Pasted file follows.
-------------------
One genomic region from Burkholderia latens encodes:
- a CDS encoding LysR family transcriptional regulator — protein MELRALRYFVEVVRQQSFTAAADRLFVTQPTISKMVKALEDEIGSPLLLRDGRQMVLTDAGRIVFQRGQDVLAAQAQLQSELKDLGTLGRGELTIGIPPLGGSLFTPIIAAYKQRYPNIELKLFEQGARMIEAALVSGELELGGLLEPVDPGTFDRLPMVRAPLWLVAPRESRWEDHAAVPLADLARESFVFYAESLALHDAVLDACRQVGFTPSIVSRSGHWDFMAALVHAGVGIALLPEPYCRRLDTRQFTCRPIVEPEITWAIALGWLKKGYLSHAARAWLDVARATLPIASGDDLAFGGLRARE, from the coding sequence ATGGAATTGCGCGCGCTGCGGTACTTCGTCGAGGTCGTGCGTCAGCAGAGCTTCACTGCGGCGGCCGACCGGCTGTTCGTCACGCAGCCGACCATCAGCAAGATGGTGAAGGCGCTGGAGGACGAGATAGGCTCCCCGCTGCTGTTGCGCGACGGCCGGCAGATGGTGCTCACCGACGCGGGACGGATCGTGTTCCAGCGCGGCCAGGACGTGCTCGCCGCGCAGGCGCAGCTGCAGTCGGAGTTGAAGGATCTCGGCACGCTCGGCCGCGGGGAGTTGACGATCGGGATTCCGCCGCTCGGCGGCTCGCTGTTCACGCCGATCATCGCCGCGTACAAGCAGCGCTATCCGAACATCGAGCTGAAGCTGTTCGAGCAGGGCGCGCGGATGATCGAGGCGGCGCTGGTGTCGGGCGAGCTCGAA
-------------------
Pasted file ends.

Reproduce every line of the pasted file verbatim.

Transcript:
One genomic region from Burkholderia latens encodes:
- a CDS encoding LysR family transcriptional regulator — protein MELRALRYFVEVVRQQSFTAAADRLFVTQPTISKMVKALEDEIGSPLLLRDGRQMVLTDAGRIVFQRGQDVLAAQAQLQSELKDLGTLGRGELTIGIPPLGGSLFTPIIAAYKQRYPNIELKLFEQGARMIEAALVSGELELGGLLEPVDPGTFDRLPMVRAPLWLVAPRESRWEDHAAVPLADLARESFVFYAESLALHDAVLDACRQVGFTPSIVSRSGHWDFMAALVHAGVGIALLPEPYCRRLDTRQFTCRPIVEPEITWAIALGWLKKGYLSHAARAWLDVARATLPIASGDDLAFGGLRARE, from the coding sequence ATGGAATTGCGCGCGCTGCGGTACTTCGTCGAGGTCGTGCGTCAGCAGAGCTTCACTGCGGCGGCCGACCGGCTGTTCGTCACGCAGCCGACCATCAGCAAGATGGTGAAGGCGCTGGAGGACGAGATAGGCTCCCCGCTGCTGTTGCGCGACGGCCGGCAGATGGTGCTCACCGACGCGGGACGGATCGTGTTCCAGCGCGGCCAGGACGTGCTCGCCGCGCAGGCGCAGCTGCAGTCGGAGTTGAAGGATCTCGGCACGCTCGGCCGCGGGGAGTTGACGATCGGGATTCCGCCGCTCGGCGGCTCGCTGTTCACGCCGATCATCGCCGCGTACAAGCAGCGCTATCCGAACATCGAGCTGAAGCTGTTCGAGCAGGGCGCGCGGATGATCGAGGCGGCGCTGGTGTCGGGCGAGCTCGAA